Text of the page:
First, I will shift focus on my theological writings from ideological to more personal.  A lot goes on in the world today.  I turn on the news, and I see all kinds of social ills.  The Bible has answers for them, and I have opinions…but, moving forward, you will see less of that on my blog.  Unless an issue affects me directly, or some people ask me to do a Bible study write up on it, I will ignore those in favor of writing about those topics that more directly impact me.  While I always back up my theological assertions with scriptures and reasons, the main thrust will also come from deeply personal experiences.

Second, studies show that a post modern audience learns more from drama than lectures.  In particular, tales with  plenty of emotional thrust drive points home better than any documentary or lecture using logic and reasoning.  This provides me with further encouragement to refocus my efforts on fiction and comics to do just that.  By getting back into that, I actually address two birds with one stone.

Lest some of my friends feel that I’ve ‘sold out’ to the masses or anything, I will, of course, provide some Biblical direction for this.  First, I cannot help but note that Jesus used much allegory and drama in His own teachings to the masses.  He certainly stood ready to defend His approach with scripture and logic when needed, but appealed to the heart and emotions just as much as he appealed to the mind.  Furthermore, Paul understood the necessity to study, learn and adapt one’s approach to fit the context of the culture.  He writes,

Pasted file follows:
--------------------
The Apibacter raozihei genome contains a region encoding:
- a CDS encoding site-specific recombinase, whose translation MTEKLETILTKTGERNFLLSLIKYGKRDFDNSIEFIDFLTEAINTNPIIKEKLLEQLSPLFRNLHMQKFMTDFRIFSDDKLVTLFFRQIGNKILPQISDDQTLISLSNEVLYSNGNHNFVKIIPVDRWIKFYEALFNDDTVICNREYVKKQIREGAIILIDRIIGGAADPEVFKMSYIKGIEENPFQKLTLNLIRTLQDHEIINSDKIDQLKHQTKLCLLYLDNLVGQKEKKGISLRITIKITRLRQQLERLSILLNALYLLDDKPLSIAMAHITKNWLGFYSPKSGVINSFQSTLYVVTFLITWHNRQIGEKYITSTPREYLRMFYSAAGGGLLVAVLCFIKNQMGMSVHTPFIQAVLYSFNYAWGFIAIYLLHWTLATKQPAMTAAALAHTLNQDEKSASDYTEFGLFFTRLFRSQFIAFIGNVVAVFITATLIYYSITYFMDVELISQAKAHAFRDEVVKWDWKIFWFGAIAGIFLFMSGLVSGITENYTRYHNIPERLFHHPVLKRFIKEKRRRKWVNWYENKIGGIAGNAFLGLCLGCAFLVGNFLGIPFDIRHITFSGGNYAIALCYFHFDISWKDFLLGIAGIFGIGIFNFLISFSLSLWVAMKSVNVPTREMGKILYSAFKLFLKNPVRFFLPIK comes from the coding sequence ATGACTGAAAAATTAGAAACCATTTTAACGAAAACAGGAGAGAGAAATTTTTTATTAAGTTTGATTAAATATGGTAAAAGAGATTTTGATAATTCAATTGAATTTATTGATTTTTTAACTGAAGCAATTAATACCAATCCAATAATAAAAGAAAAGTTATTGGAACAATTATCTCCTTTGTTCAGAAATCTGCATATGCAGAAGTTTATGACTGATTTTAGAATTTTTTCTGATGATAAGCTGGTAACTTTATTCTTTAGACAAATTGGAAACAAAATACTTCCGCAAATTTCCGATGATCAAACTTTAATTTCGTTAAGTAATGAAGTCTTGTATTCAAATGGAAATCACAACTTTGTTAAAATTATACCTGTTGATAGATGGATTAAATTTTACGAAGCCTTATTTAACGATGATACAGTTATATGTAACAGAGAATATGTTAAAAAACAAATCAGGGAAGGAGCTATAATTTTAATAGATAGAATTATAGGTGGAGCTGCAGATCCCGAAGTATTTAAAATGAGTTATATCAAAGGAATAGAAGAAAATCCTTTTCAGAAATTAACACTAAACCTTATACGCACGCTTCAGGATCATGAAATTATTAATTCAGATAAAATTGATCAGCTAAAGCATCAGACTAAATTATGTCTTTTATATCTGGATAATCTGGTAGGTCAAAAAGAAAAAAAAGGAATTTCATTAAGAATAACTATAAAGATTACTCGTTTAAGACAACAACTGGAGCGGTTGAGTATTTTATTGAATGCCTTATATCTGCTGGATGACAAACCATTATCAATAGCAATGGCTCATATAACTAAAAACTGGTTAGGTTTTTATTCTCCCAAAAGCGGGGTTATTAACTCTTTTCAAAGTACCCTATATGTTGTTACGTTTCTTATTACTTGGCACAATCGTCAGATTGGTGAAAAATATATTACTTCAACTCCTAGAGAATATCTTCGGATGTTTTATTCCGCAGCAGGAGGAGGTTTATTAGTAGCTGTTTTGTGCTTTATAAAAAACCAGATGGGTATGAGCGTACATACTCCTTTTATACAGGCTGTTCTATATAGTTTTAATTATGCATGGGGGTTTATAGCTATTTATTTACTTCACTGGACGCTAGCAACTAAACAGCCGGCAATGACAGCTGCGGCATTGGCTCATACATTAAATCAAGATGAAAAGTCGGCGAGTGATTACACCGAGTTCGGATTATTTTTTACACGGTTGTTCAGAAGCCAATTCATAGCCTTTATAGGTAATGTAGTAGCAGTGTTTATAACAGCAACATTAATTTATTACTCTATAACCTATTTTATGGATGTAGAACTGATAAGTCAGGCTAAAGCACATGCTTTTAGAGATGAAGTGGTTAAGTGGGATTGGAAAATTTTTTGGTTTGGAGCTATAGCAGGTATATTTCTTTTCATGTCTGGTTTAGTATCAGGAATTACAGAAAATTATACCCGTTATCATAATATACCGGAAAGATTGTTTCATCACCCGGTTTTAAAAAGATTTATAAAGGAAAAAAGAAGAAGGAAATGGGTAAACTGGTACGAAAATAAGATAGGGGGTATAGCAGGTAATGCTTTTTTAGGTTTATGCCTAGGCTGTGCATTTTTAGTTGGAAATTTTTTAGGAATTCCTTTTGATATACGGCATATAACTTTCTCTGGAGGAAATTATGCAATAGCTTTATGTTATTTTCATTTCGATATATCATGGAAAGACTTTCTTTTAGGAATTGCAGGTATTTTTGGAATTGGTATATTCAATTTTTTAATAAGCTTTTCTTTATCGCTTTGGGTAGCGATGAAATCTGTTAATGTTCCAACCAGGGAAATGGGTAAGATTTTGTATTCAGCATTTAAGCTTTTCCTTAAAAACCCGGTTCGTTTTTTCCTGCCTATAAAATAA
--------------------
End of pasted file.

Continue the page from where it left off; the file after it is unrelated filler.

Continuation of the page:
19 For though I am free from all, I have made myself a servant to all, that I might win more of them. 20 To the Jews I became as a Jew, in order to win Jews. To those under the law I became as one under the law (though not being myself under the law) that I might win those under the law. 21 To those outside the law I became as one outside the law (not being outside the law of God but under the law of Christ) that I might win those outside the law. 22 To the weak I became weak, that I might win the weak. I have become all things to all people, that by all means I might save some. 23 I do it all for the sake of the gospel, that I may share with them in its blessings.

Nearly two decades ago, I chose the moniker “JCServant” because I wanted to be a servant to Jesus Christ and His children.  So, today, I change to a post-modernist approach for the ‘sake of the gospel that I may share with them in its blessings.”  Will you join me?